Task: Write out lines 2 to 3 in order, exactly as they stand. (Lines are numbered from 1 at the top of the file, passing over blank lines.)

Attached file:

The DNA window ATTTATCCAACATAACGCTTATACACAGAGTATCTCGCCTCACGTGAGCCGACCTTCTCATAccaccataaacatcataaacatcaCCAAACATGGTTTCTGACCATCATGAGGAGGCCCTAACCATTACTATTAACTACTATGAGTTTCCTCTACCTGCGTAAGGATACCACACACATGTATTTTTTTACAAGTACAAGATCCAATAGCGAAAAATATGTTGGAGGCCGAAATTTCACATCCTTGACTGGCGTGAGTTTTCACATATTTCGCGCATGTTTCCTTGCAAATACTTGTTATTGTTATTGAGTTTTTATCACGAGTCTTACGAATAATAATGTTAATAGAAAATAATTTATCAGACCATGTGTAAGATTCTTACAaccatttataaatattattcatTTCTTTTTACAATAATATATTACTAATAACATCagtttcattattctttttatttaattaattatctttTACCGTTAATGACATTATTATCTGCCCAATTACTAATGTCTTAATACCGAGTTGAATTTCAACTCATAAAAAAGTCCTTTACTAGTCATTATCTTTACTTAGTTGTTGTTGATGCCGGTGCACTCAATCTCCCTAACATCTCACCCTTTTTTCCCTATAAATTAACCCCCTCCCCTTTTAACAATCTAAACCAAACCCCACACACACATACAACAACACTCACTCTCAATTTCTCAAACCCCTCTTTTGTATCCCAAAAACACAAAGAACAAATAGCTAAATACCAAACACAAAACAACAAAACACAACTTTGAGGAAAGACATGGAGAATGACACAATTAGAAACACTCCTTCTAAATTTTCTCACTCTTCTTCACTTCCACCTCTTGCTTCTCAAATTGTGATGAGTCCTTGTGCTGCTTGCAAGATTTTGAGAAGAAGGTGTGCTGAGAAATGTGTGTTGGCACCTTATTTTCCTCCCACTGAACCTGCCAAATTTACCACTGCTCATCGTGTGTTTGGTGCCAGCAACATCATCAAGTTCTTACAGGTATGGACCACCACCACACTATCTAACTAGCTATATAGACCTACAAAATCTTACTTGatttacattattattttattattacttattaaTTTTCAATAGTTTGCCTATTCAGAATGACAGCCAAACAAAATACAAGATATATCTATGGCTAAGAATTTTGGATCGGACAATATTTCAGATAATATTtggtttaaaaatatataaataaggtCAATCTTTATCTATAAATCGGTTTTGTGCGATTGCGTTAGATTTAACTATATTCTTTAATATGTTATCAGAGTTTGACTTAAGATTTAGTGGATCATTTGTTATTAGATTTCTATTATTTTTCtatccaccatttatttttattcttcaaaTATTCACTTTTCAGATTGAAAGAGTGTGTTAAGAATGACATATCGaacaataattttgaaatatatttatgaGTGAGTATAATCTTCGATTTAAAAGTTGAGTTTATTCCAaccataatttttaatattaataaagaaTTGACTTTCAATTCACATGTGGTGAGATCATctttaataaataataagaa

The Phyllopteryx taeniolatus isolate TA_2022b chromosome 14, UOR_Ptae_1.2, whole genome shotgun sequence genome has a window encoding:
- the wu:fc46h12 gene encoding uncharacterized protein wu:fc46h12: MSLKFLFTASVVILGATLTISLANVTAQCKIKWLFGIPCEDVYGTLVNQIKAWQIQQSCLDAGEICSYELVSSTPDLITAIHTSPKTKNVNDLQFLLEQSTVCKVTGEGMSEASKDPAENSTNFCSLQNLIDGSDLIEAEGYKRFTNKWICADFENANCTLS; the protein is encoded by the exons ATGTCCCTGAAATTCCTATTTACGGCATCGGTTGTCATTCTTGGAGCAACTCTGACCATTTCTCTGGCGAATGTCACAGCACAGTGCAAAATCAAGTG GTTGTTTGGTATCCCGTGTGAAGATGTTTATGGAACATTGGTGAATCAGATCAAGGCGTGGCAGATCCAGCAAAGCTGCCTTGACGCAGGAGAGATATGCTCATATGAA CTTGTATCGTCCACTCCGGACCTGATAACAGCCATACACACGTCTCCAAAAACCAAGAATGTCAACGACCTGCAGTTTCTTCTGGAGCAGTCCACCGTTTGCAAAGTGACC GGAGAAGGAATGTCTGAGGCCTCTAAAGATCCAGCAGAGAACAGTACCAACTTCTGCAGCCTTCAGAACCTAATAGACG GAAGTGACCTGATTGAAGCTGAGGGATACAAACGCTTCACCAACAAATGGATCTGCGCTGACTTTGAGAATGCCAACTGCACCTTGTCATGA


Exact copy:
The Phyllopteryx taeniolatus isolate TA_2022b chromosome 14, UOR_Ptae_1.2, whole genome shotgun sequence genome has a window encoding:
- the wu:fc46h12 gene encoding uncharacterized protein wu:fc46h12: MSLKFLFTASVVILGATLTISLANVTAQCKIKWLFGIPCEDVYGTLVNQIKAWQIQQSCLDAGEICSYELVSSTPDLITAIHTSPKTKNVNDLQFLLEQSTVCKVTGEGMSEASKDPAENSTNFCSLQNLIDGSDLIEAEGYKRFTNKWICADFENANCTLS; the protein is encoded by the exons ATGTCCCTGAAATTCCTATTTACGGCATCGGTTGTCATTCTTGGAGCAACTCTGACCATTTCTCTGGCGAATGTCACAGCACAGTGCAAAATCAAGTG GTTGTTTGGTATCCCGTGTGAAGATGTTTATGGAACATTGGTGAATCAGATCAAGGCGTGGCAGATCCAGCAAAGCTGCCTTGACGCAGGAGAGATATGCTCATATGAA CTTGTATCGTCCACTCCGGACCTGATAACAGCCATACACACGTCTCCAAAAACCAAGAATGTCAACGACCTGCAGTTTCTTCTGGAGCAGTCCACCGTTTGCAAAGTGACC GGAGAAGGAATGTCTGAGGCCTCTAAAGATCCAGCAGAGAACAGTACCAACTTCTGCAGCCTTCAGAACCTAATAGACG GAAGTGACCTGATTGAAGCTGAGGGATACAAACGCTTCACCAACAAATGGATCTGCGCTGACTTTGAGAATGCCAACTGCACCTTGTCATGA